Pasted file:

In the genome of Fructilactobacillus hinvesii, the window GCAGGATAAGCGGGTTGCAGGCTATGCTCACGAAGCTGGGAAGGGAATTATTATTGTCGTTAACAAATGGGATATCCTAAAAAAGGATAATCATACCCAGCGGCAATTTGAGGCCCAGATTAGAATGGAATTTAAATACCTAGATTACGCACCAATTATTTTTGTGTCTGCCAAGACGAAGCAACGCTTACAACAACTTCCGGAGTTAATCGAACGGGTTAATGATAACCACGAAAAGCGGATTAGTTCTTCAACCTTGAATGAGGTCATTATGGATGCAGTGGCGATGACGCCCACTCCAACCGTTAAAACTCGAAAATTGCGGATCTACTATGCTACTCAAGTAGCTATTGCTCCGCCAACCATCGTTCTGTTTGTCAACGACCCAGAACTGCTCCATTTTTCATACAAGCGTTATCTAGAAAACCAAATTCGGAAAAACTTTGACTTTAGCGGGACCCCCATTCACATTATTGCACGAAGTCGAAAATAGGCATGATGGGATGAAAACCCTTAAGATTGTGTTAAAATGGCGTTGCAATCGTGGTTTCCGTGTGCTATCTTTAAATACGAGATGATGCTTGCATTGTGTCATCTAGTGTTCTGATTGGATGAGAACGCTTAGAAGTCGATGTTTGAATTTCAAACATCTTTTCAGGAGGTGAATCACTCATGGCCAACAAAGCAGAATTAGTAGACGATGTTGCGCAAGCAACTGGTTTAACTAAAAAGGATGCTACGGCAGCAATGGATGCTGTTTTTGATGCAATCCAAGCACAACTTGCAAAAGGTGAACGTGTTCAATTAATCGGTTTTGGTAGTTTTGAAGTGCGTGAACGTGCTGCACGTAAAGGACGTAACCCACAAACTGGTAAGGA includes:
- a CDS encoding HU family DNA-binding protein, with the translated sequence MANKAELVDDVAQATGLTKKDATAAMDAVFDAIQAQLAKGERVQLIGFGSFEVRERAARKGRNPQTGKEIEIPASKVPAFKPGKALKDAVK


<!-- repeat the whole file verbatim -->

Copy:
In the genome of Fructilactobacillus hinvesii, the window GCAGGATAAGCGGGTTGCAGGCTATGCTCACGAAGCTGGGAAGGGAATTATTATTGTCGTTAACAAATGGGATATCCTAAAAAAGGATAATCATACCCAGCGGCAATTTGAGGCCCAGATTAGAATGGAATTTAAATACCTAGATTACGCACCAATTATTTTTGTGTCTGCCAAGACGAAGCAACGCTTACAACAACTTCCGGAGTTAATCGAACGGGTTAATGATAACCACGAAAAGCGGATTAGTTCTTCAACCTTGAATGAGGTCATTATGGATGCAGTGGCGATGACGCCCACTCCAACCGTTAAAACTCGAAAATTGCGGATCTACTATGCTACTCAAGTAGCTATTGCTCCGCCAACCATCGTTCTGTTTGTCAACGACCCAGAACTGCTCCATTTTTCATACAAGCGTTATCTAGAAAACCAAATTCGGAAAAACTTTGACTTTAGCGGGACCCCCATTCACATTATTGCACGAAGTCGAAAATAGGCATGATGGGATGAAAACCCTTAAGATTGTGTTAAAATGGCGTTGCAATCGTGGTTTCCGTGTGCTATCTTTAAATACGAGATGATGCTTGCATTGTGTCATCTAGTGTTCTGATTGGATGAGAACGCTTAGAAGTCGATGTTTGAATTTCAAACATCTTTTCAGGAGGTGAATCACTCATGGCCAACAAAGCAGAATTAGTAGACGATGTTGCGCAAGCAACTGGTTTAACTAAAAAGGATGCTACGGCAGCAATGGATGCTGTTTTTGATGCAATCCAAGCACAACTTGCAAAAGGTGAACGTGTTCAATTAATCGGTTTTGGTAGTTTTGAAGTGCGTGAACGTGCTGCACGTAAAGGACGTAACCCACAAACTGGTAAGGA includes:
- a CDS encoding HU family DNA-binding protein, with the translated sequence MANKAELVDDVAQATGLTKKDATAAMDAVFDAIQAQLAKGERVQLIGFGSFEVRERAARKGRNPQTGKEIEIPASKVPAFKPGKALKDAVK